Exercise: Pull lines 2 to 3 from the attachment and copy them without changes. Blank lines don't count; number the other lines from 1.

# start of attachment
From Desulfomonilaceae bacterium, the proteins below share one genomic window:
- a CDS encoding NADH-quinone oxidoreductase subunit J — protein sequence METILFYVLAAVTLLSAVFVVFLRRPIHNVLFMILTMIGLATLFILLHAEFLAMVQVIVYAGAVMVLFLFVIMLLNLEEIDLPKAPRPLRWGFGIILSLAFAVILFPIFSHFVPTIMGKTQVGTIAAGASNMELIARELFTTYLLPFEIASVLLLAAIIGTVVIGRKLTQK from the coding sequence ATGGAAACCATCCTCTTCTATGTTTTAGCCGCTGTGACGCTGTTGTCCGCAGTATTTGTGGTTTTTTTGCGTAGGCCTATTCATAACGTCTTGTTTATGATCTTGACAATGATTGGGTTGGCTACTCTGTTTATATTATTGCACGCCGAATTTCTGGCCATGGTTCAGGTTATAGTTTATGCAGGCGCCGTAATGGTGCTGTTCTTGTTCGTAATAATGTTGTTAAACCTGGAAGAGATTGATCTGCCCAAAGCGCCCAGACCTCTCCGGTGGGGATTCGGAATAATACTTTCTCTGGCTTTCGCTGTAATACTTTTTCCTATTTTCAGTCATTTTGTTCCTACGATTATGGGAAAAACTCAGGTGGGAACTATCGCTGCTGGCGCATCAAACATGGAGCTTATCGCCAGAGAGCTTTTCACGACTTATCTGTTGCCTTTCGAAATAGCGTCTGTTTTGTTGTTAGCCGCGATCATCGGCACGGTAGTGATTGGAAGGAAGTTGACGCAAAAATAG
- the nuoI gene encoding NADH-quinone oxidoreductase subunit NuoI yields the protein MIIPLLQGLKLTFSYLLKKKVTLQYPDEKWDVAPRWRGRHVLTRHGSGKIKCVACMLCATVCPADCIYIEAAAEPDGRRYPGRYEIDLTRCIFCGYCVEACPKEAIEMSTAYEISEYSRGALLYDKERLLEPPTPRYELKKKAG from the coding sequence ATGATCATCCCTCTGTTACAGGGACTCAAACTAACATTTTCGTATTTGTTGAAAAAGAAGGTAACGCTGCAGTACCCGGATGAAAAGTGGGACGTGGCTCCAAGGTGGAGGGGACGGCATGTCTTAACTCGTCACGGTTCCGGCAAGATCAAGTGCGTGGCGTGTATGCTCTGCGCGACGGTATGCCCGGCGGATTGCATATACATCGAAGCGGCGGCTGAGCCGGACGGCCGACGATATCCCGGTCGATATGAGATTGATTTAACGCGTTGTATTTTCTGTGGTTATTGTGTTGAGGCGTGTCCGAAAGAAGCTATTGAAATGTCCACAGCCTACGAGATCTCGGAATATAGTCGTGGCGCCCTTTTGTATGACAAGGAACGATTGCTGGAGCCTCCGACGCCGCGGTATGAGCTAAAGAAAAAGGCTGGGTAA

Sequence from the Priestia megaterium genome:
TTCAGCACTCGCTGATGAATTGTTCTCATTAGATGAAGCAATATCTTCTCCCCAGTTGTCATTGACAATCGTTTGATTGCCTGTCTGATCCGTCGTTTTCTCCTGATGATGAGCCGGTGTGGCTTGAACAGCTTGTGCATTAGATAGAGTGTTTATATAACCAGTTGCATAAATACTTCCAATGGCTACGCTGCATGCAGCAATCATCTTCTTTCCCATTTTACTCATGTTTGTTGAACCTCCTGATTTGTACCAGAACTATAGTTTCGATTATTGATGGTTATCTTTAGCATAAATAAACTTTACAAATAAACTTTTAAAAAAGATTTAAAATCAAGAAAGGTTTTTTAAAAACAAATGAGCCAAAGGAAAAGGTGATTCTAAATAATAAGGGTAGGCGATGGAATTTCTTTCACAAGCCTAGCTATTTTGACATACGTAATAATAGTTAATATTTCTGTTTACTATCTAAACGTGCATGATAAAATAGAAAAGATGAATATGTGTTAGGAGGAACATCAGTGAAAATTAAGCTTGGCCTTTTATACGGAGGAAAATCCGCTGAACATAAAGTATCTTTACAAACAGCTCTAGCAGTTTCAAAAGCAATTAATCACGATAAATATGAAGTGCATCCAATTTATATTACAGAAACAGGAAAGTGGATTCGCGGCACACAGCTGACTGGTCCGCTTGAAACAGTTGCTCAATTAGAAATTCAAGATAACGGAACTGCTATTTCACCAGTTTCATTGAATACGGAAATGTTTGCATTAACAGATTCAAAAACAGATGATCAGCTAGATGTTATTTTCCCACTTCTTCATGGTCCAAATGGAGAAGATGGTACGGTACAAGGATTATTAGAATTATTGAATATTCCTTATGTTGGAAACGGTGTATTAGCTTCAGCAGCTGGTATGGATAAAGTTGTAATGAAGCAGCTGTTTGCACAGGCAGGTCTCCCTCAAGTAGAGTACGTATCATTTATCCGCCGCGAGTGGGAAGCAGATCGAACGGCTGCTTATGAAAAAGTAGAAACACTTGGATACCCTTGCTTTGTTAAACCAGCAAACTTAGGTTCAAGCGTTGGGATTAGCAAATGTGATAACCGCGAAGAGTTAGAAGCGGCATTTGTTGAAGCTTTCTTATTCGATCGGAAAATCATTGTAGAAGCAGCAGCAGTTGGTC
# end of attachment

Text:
- a CDS encoding NADH-quinone oxidoreductase subunit J — protein sequence METILFYVLAAVTLLSAVFVVFLRRPIHNVLFMILTMIGLATLFILLHAEFLAMVQVIVYAGAVMVLFLFVIMLLNLEEIDLPKAPRPLRWGFGIILSLAFAVILFPIFSHFVPTIMGKTQVGTIAAGASNMELIARELFTTYLLPFEIASVLLLAAIIGTVVIGRKLTQK from the coding sequence ATGGAAACCATCCTCTTCTATGTTTTAGCCGCTGTGACGCTGTTGTCCGCAGTATTTGTGGTTTTTTTGCGTAGGCCTATTCATAACGTCTTGTTTATGATCTTGACAATGATTGGGTTGGCTACTCTGTTTATATTATTGCACGCCGAATTTCTGGCCATGGTTCAGGTTATAGTTTATGCAGGCGCCGTAATGGTGCTGTTCTTGTTCGTAATAATGTTGTTAAACCTGGAAGAGATTGATCTGCCCAAAGCGCCCAGACCTCTCCGGTGGGGATTCGGAATAATACTTTCTCTGGCTTTCGCTGTAATACTTTTTCCTATTTTCAGTCATTTTGTTCCTACGATTATGGGAAAAACTCAGGTGGGAACTATCGCTGCTGGCGCATCAAACATGGAGCTTATCGCCAGAGAGCTTTTCACGACTTATCTGTTGCCTTTCGAAATAGCGTCTGTTTTGTTGTTAGCCGCGATCATCGGCACGGTAGTGATTGGAAGGAAGTTGACGCAAAAATAG
- the nuoI gene encoding NADH-quinone oxidoreductase subunit NuoI yields the protein MIIPLLQGLKLTFSYLLKKKVTLQYPDEKWDVAPRWRGRHVLTRHGSGKIKCVACMLCATVCPADCIYIEAAAEPDGRRYPGRYEIDLTRCIFCGYCVEACPKEAIEMSTAYEISEYSRGALLYDKERLLEPPTPRYELKKKAG from the coding sequence ATGATCATCCCTCTGTTACAGGGACTCAAACTAACATTTTCGTATTTGTTGAAAAAGAAGGTAACGCTGCAGTACCCGGATGAAAAGTGGGACGTGGCTCCAAGGTGGAGGGGACGGCATGTCTTAACTCGTCACGGTTCCGGCAAGATCAAGTGCGTGGCGTGTATGCTCTGCGCGACGGTATGCCCGGCGGATTGCATATACATCGAAGCGGCGGCTGAGCCGGACGGCCGACGATATCCCGGTCGATATGAGATTGATTTAACGCGTTGTATTTTCTGTGGTTATTGTGTTGAGGCGTGTCCGAAAGAAGCTATTGAAATGTCCACAGCCTACGAGATCTCGGAATATAGTCGTGGCGCCCTTTTGTATGACAAGGAACGATTGCTGGAGCCTCCGACGCCGCGGTATGAGCTAAAGAAAAAGGCTGGGTAA